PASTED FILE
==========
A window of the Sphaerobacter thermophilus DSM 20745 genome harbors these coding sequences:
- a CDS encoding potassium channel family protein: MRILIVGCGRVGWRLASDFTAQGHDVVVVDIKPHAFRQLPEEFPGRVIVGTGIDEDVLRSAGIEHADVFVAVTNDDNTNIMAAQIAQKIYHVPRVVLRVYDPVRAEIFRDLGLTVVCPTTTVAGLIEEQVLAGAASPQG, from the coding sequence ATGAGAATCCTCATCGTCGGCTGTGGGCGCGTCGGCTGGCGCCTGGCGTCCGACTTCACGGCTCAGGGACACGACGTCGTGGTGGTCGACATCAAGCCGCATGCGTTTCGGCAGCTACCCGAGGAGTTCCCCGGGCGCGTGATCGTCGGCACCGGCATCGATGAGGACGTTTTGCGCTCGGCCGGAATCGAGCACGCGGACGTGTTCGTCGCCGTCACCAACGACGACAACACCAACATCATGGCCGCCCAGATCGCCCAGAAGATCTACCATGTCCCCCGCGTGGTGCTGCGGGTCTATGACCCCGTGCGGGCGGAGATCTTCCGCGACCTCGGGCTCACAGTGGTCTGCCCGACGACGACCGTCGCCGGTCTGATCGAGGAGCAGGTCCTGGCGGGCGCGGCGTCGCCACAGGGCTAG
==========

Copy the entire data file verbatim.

A window of the Sphaerobacter thermophilus DSM 20745 genome harbors these coding sequences:
- a CDS encoding potassium channel family protein: MRILIVGCGRVGWRLASDFTAQGHDVVVVDIKPHAFRQLPEEFPGRVIVGTGIDEDVLRSAGIEHADVFVAVTNDDNTNIMAAQIAQKIYHVPRVVLRVYDPVRAEIFRDLGLTVVCPTTTVAGLIEEQVLAGAASPQG, from the coding sequence ATGAGAATCCTCATCGTCGGCTGTGGGCGCGTCGGCTGGCGCCTGGCGTCCGACTTCACGGCTCAGGGACACGACGTCGTGGTGGTCGACATCAAGCCGCATGCGTTTCGGCAGCTACCCGAGGAGTTCCCCGGGCGCGTGATCGTCGGCACCGGCATCGATGAGGACGTTTTGCGCTCGGCCGGAATCGAGCACGCGGACGTGTTCGTCGCCGTCACCAACGACGACAACACCAACATCATGGCCGCCCAGATCGCCCAGAAGATCTACCATGTCCCCCGCGTGGTGCTGCGGGTCTATGACCCCGTGCGGGCGGAGATCTTCCGCGACCTCGGGCTCACAGTGGTCTGCCCGACGACGACCGTCGCCGGTCTGATCGAGGAGCAGGTCCTGGCGGGCGCGGCGTCGCCACAGGGCTAG